A number of prominent members of the Navajo Nation, the largest tribe in the US, are beginning to advocate that economic activity created by wind power and other renewables should begin replacing coal mining on the band’s huge reservation, according to The New York Times.
Carrying the headline “Navajos Hope to Shift From Coal to Wind and Sun”, the NYT story also said that people are increasingly wondering about health and environmental concerns caused by coal mining and coal-fired power plants on the reservation that sprawls across parts of New Mexico, Utah and Arizona.
Published on Monday, the article noted some of the 300,000 people in the Navajo Nation — which covers about 70,000 square kilometers — are now speaking out against the smog, soot, water pollution and health problems long associated with the coal industry.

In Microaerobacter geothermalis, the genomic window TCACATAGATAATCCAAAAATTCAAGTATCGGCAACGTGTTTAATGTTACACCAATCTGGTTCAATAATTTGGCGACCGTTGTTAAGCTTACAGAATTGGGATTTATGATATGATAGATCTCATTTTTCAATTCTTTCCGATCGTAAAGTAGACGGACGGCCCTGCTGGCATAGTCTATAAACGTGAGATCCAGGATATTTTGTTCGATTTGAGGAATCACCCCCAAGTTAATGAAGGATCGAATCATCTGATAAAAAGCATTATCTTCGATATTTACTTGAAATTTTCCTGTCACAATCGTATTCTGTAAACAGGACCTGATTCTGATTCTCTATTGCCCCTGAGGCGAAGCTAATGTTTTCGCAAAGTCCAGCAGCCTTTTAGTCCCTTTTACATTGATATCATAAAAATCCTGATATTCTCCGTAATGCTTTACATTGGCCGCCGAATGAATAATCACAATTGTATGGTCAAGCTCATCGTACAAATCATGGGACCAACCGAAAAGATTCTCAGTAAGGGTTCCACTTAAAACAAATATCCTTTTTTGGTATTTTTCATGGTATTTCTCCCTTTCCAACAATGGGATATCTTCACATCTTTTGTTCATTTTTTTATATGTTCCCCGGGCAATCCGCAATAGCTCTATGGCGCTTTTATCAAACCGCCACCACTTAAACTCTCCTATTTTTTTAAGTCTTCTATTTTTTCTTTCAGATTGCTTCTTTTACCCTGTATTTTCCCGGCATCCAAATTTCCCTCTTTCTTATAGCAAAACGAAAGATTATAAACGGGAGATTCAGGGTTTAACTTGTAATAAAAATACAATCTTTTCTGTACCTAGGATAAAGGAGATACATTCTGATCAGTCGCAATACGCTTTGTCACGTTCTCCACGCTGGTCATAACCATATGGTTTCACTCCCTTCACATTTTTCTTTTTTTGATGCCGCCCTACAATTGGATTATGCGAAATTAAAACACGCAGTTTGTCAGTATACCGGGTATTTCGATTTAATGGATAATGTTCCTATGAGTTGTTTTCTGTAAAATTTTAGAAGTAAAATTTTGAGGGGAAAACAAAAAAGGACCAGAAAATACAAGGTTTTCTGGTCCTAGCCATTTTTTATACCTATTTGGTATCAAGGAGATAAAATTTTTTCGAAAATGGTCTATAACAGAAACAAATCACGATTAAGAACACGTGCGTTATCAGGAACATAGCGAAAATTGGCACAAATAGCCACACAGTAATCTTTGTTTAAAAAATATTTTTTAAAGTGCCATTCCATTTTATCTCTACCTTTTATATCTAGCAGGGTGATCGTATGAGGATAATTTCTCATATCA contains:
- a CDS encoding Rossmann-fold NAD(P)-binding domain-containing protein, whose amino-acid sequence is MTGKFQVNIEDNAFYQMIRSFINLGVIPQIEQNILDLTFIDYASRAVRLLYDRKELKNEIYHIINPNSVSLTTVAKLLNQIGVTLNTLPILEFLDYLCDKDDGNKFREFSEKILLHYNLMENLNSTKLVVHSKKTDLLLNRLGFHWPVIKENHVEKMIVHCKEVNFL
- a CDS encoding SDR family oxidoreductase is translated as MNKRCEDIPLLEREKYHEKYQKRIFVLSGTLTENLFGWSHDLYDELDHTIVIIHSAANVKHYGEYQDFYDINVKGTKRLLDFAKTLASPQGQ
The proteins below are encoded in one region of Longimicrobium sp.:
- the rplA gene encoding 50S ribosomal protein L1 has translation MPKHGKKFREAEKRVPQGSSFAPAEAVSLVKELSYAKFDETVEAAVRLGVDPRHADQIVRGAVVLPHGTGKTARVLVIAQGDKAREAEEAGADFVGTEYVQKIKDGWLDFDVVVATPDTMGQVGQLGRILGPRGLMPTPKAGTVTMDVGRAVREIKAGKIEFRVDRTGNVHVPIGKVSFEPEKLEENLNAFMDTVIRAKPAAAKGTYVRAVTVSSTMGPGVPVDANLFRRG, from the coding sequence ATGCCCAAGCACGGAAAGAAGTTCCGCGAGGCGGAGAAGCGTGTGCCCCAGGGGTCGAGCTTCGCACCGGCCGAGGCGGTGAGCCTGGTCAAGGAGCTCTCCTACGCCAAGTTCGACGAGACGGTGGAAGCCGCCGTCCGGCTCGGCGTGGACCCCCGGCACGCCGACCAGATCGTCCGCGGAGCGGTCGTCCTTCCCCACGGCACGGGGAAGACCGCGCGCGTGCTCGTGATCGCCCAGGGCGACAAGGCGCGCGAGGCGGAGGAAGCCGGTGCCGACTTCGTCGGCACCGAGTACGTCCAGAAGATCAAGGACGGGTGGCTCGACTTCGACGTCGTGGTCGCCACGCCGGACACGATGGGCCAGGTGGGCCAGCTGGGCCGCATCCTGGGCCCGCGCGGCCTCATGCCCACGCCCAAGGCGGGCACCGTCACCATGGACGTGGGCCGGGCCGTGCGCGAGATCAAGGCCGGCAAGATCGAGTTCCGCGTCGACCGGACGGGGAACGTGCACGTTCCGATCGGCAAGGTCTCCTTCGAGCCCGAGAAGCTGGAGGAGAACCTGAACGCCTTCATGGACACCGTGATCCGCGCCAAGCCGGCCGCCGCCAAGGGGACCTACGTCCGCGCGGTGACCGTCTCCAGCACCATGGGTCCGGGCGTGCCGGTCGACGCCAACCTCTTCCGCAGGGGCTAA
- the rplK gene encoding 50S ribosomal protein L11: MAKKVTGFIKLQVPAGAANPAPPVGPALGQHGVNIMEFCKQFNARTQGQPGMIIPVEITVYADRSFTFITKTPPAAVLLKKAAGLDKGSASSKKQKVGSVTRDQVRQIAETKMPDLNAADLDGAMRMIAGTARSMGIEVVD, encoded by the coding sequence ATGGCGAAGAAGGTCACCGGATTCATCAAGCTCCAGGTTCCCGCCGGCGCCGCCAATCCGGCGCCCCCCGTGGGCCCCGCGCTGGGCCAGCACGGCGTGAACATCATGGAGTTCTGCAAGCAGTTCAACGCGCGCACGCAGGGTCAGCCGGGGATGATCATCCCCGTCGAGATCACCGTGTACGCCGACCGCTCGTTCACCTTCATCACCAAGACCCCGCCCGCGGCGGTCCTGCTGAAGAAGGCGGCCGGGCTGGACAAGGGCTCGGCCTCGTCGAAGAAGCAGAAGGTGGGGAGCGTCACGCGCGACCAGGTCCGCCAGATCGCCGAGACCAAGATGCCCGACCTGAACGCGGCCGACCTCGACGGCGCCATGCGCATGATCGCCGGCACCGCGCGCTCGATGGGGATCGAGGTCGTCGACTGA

“Quite a few of my relatives have made a good living working for the coal mine, but a lot of them are beginning to have health problems,” Curtis Yazzie, 43, was quoted as saying. “I don’t know how it’s going to affect me.”
The story noted that a growing number of Navajos are embracing “environmental healing and greater reliance on the sun and wind” and that the issue of cleaner energy sources is being raised during the 2 November Navajo election campaign.
Coal mines and coal-fired power plants provide as many as 1,500 jobs on the reservation, the story said, and more than one-third of the tribe’s annual operating budget. The article added, however, that income from coal has dropped recently as pollution regulations have imposed costly restrictions and lessened the demand for mining.
As a result, the story noted, band officials are drafting the tribe’s first comprehensive energy policy and are gradually turning to renewable energy projects, casinos and other sources for income.
“This year the tribal government approved a wind farm to be built west of Flagstaff, Ariz., to power up to 20,000 homes in the region,” the article said.